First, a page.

What is embodied energy?
One definition is: "The quantity of energy required by all the activities associated with a production process, including the relative proportions consumed in all activities upstream to the acquisition of natural resources and the share of energy used in making equipment and other supporting functions. i.e. direct plus indirect energy." (Treloar, 1994).
History of the project
In 1983 NZERDC published Energy Cost of Houses and Light Construction Buildings. This publication has since been used world-wide as a reference document on embodied energy. The investigation was completely redone in 1995: the published document is available here.
In 1997 BRANZ contracted the CBPR to extend and improve the results of the 1995 work and to develop a computer database to enable the efficient handling and updating of embodied energy information. A number of deficiencies had been identified with the 1995 investigation. The goal of the 1997 study was to rectify these deficiencies, providing a system by which an enhanced set of embodied energy coefficients for New Zealand building materials could be routinely maintained and expanded.
To be able to use Embodied Energy information effectively it is normally represented as a table of coefficients so that different materials can be easily compared. (Please note: the data for this table for fibreglass insulation is based on our best estimate from international data because the local manufacturer refused to supply the necessary information.)
The New Zealand Building Industry Advisory Council (BIAC) standard house was used for this study to determine the total energy embodied in the materials of a typical house, using the data from the table of coefficients.
What we can do at present is work out how many MJ of energy is required to build the BIAC house. This enables us to answer questions like: 'if we insulate – how long does it take to get back the energy "invested" in insulation in energy savings?' For a copy of the full report, email the CBPR. The next stage is to collect data so we can examine other environmental impacts of buildings for example, what is the CO2 load on the atmosphere the chemical contamination of our waterways resulting from particular building material choices.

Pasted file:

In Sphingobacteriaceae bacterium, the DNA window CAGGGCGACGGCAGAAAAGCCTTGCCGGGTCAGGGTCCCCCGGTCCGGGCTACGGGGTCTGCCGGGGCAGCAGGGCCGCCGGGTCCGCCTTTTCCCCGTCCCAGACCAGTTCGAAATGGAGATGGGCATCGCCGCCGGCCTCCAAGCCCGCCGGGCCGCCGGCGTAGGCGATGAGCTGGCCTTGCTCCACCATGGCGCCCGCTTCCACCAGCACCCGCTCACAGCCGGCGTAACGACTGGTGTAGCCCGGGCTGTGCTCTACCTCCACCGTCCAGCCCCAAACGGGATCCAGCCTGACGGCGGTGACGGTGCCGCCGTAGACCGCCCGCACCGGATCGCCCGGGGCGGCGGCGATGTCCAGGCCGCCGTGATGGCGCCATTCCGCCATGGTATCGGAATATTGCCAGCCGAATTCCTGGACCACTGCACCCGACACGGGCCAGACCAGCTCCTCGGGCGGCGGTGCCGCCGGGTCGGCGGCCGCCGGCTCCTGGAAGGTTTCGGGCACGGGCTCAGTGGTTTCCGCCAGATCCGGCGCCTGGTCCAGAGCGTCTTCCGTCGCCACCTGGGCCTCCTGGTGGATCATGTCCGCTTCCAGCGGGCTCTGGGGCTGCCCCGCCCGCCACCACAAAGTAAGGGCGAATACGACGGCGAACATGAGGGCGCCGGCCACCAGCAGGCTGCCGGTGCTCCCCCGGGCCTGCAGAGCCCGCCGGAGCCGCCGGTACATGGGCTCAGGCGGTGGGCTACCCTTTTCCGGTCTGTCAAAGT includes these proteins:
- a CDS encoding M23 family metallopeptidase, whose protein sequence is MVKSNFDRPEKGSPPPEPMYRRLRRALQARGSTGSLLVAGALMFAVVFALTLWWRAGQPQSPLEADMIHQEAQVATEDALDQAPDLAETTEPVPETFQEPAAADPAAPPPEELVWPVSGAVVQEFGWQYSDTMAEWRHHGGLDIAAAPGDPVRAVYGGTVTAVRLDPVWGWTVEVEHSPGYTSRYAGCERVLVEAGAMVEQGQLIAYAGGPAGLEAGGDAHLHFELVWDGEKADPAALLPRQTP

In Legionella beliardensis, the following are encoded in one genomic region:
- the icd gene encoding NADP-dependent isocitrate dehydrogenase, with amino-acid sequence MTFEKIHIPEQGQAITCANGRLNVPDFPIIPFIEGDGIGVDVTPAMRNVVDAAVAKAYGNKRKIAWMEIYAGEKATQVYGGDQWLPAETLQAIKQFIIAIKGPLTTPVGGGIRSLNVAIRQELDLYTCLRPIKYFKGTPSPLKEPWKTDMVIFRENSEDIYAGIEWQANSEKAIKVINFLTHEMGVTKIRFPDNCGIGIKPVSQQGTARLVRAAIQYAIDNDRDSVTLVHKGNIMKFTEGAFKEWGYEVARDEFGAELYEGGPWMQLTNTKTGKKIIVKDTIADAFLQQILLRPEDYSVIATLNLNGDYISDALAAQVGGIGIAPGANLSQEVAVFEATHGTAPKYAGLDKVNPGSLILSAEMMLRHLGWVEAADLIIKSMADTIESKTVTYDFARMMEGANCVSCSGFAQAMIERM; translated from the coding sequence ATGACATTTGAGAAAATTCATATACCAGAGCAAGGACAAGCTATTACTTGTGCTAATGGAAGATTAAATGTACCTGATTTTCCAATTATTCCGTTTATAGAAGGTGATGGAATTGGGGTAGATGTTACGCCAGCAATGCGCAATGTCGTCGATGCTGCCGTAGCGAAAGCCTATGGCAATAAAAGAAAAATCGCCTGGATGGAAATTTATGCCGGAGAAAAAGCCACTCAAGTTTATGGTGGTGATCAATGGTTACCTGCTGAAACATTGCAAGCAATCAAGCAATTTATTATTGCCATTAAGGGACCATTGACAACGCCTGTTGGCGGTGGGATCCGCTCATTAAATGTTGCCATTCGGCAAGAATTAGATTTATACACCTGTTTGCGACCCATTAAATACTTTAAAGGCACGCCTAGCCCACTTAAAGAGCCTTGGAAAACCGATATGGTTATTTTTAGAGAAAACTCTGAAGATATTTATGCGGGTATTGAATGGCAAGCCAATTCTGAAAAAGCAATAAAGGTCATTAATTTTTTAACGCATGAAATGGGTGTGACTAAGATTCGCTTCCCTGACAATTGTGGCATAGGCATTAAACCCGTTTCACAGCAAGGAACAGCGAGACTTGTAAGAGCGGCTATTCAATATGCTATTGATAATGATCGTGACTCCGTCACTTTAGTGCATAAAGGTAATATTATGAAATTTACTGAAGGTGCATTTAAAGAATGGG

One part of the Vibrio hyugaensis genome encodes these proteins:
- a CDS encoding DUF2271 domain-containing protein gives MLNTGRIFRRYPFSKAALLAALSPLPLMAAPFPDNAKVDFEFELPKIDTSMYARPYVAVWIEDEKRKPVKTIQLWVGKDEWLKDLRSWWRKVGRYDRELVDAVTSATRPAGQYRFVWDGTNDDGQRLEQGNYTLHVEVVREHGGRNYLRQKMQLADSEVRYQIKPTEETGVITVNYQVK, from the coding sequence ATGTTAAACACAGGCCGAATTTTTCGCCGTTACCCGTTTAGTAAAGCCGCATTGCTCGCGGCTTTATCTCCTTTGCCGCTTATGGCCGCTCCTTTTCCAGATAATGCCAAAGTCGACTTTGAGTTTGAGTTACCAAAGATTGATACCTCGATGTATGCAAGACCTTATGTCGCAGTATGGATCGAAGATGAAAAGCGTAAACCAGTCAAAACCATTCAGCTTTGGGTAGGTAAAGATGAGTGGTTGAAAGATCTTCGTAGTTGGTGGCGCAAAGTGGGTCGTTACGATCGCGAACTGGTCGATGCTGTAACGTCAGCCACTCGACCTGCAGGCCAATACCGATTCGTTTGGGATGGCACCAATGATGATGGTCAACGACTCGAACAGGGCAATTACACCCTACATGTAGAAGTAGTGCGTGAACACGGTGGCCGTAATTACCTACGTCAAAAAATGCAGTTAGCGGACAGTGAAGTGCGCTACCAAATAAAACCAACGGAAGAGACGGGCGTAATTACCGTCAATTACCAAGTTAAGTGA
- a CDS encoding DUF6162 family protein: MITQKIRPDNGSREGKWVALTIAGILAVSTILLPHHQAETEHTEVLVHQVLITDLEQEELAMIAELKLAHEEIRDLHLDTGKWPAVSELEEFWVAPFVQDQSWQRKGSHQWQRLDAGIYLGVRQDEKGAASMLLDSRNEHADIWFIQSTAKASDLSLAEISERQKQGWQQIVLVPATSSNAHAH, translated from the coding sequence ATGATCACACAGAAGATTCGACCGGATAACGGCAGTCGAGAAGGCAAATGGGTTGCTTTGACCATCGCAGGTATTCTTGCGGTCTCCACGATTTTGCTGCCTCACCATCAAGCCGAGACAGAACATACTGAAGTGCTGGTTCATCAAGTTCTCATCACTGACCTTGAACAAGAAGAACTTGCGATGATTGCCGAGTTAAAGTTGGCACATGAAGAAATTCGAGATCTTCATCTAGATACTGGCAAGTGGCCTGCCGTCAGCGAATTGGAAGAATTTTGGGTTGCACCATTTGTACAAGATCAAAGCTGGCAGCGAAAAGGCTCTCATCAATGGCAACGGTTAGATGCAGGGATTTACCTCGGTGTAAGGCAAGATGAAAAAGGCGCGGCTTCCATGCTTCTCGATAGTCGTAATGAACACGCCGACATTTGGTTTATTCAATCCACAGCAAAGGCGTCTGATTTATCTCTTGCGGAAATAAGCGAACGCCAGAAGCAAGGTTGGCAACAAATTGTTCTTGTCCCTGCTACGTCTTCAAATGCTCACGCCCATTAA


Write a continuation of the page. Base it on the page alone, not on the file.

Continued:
Deficiencies—the need for further research
The collection of data for all environmental impacts of New Zealand building materials will be a large task, and the database of New Zealand materials now collated into SimaPro may be tackled as resources permit.
The example SimaPro "project" described in Volume I, Section 4 of the final report shows, for a standard house, how embodied energy data might be used by industry. A report on say, CO2 production or ozone depleting emissions would look the same, and would be as easy to use as this energy report.
The system developed for routine collection of embodied energy data was a database. The commercial program SimaPro fits most of the criteria in data specification developed in the 1997 study. The SPOLD format used by SimaPro has an added advantage; it provides an internationally recognised format for the collection and exchange of data on all environmental impacts, not just embodied energy.
A database specification was developed for the collection and processing of embodied energy information. The commercial program SimaPro fits most of the criteria in this specification. The SPOLD format used by SimaPro provides an internationally recognised format for the collection and exchange of data on all environmental impacts, not just embodied energy.
The program itself is in use around the world: ATHENA, Canada; BRE, UK; Eco-Quantum, Netherlands; Franklin Life Cycle Inventory, USA; Sintef environmental building, Norway. The advantages afforded by its user-friendly interface, SPOLD structured data format, encompassing of other environmental impacts and industry acceptance far outweigh the limitations of the program identified in the implementation of the New Zealand embodied energy database.